H&R Block vs. TurboTax: Which Is Best for Your 2019 Tax Return?

See which online tax software program is the best for you.

No one likes filing income tax returns, but platforms such as H&R Block and TurboTax make the process more convenient and less intimidating. Both companies let you work online or download software to prepare returns to print and file by mail.

And although both services give users access to tax professionals who — for an additional fee — can help you if you get stuck, only H&R Block has tax pros available to complete your returns for you.

So which online tax service is best? That depends on how complex your tax situation is and how much assistance you need.

This guide provides a breakdown of both tax-filing services to help you decide which one is best for you.

TurboTax vs. H&R Block

Is TurboTax better than H&R Block? For some users, perhaps. Here’s a look at what kind of user is best served by each platform.

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TurboTax is best for users who:

  • File simple federal and state returns by mail
  • Don’t mind paying extra for the hand-holding TurboTax’s interview-style interface provides
  • Want to e-file a state return using a downloaded version of the software

H&R Block is best for users who:

  • Need to file one or more prior year returns
  • Want the option of full-service professional tax preparation
  • Have simple returns that include child/dependent care deductions, education-related deductions or unemployment income

Find Out: The Best Free Tax Software Programs To Use Right Now

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TurboTax Overview

TurboTax’s simple interface helps users navigate the complex tax-filing process. You start by answering a series of questions designed to help TurboTax accurately assess your tax situation and transfer information to the correct forms, so you don’t have to enter it manually.

The free edition covers W-2 income plus the earned income tax credit and child tax credit. Upgraded editions cover additional, more complex situations such as education-related deductions, investment income and capital gains and losses. All editions import return users’ prior-year information.

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The TurboTax CompleteCheck feature reviews your completed return to identify possible errors and oversights. You’re then ready to e-file your return or print it to file by mail. In either case, TurboTax walks you through the process.

Users who purchase the Live version of any online edition get on-demand help from a CPA or enrolled agent plus a line-by-line review of your return before you file it. In addition to the online products, TurboTax offers a downloadable version and a mobile app you can use to complete and file your returns from your phone or tablet. You can also prepare prior-year returns from 2016-2018 to print and file by mail.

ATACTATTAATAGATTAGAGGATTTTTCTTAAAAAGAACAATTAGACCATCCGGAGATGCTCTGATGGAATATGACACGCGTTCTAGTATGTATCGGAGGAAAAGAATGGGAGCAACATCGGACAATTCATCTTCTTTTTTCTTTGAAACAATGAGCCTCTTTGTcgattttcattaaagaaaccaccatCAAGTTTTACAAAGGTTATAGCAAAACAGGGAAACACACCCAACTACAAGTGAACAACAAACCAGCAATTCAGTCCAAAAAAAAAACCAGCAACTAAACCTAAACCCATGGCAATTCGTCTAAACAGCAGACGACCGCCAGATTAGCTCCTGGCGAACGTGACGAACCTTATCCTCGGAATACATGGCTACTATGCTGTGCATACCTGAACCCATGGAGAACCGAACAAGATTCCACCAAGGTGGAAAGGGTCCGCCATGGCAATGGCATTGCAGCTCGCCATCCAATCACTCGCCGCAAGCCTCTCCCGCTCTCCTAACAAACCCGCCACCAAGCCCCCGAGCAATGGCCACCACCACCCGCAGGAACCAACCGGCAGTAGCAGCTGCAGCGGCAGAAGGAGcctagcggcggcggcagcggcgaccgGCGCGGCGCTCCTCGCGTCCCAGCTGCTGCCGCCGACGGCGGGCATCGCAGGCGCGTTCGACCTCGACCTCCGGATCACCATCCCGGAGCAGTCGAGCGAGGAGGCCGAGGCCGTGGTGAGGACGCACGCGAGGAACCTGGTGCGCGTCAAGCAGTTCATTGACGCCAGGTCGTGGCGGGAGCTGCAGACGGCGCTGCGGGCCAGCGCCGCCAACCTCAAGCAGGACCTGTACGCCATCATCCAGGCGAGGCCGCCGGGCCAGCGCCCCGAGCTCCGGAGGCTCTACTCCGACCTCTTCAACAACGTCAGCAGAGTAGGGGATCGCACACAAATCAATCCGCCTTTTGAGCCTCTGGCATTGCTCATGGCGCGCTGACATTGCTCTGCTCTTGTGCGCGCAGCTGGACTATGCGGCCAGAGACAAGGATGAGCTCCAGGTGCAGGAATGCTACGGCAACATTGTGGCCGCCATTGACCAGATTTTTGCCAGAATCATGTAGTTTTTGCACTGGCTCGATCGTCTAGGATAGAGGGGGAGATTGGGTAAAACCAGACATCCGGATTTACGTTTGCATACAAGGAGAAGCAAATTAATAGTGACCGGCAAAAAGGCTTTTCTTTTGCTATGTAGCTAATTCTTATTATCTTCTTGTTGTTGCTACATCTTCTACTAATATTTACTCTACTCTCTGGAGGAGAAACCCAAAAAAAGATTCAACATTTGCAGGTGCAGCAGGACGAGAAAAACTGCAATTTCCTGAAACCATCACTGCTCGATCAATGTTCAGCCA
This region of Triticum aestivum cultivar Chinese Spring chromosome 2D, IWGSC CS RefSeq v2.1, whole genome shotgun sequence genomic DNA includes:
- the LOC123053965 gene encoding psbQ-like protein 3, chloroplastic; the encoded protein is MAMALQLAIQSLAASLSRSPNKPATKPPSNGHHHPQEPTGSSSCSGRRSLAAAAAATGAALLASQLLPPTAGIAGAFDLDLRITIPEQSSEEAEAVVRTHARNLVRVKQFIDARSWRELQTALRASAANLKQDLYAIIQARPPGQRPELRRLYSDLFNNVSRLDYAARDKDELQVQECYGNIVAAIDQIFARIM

See: TaxAct vs. TurboTax — Which Is the Best Tax Software?

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How Much Does It Cost To File Taxes With TurboTax?

How much you pay for TurboTax depends on the edition and format you use. You can do your taxes online or purchase a downloadable version, which is also available on CD. Live assistance is extra, and it’s available with online editions only. Here’s an overview of the different TurboTax editions and options, with their cost:

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TurboTax Filing Options At a Glance
Tax SoftwareCostBest For
Free
  • $0 federal and state
  • $50 federal and $40 per state for Live Basic with expert review
Simple tax returns
Simple tax returns
  • $40 federal plus $40 per state
  • $90 federal and $50 per state for Live Deluxe with expert review
Itemizing deductions and credits
Premier
  • $70 federal plus $40 per state
  • $140 federal plus $50 per state for Live Premier with expert review
Investors and rental property owners
Self-Employed
  • $90 federal plus $40 per state
  • $170 federal plus $50 per state for Live Self-Employed with expert review
Entrepreneurs and business owners
Basic (Download)
  • $39.99 federal plus $39.99 to prepare/print per state, plus optional $19.99 to e-file state return
Simple tax returns
Deluxe (Download)
  • $69.99 federal and prepare/print one state, plus optional $19.99 to e-file state return
Maximizing your deductions
Premier (Download)
  • $99.99 federal and prepare/print one state, plus optional $19.99 to e-file state return
Investors and rental property owners
Home & Business (Download)
  • $109.99 federal and prepare/print one state, plus optional $19.99 to e-file state return
Entrepreneurs and business owners
Information accurate as of Feb. 7, 2020.

Although most of the downloadable software options cost more than filing online, each purchase includes five federal e-files.

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H&R Block Overview

H&R Block is similar to TurboTax in terms of features and the availability of live assistance from a tax professional. The software walks you through entering information about your income, deductions and credits and special situations and reviews your return before you file it.

But H$R Block’s free version of the software includes more forms than TurboTax’s equivalent edition. In addition, H&R Block’s pricing for filing state income tax is more straightforward compared to TurboTax.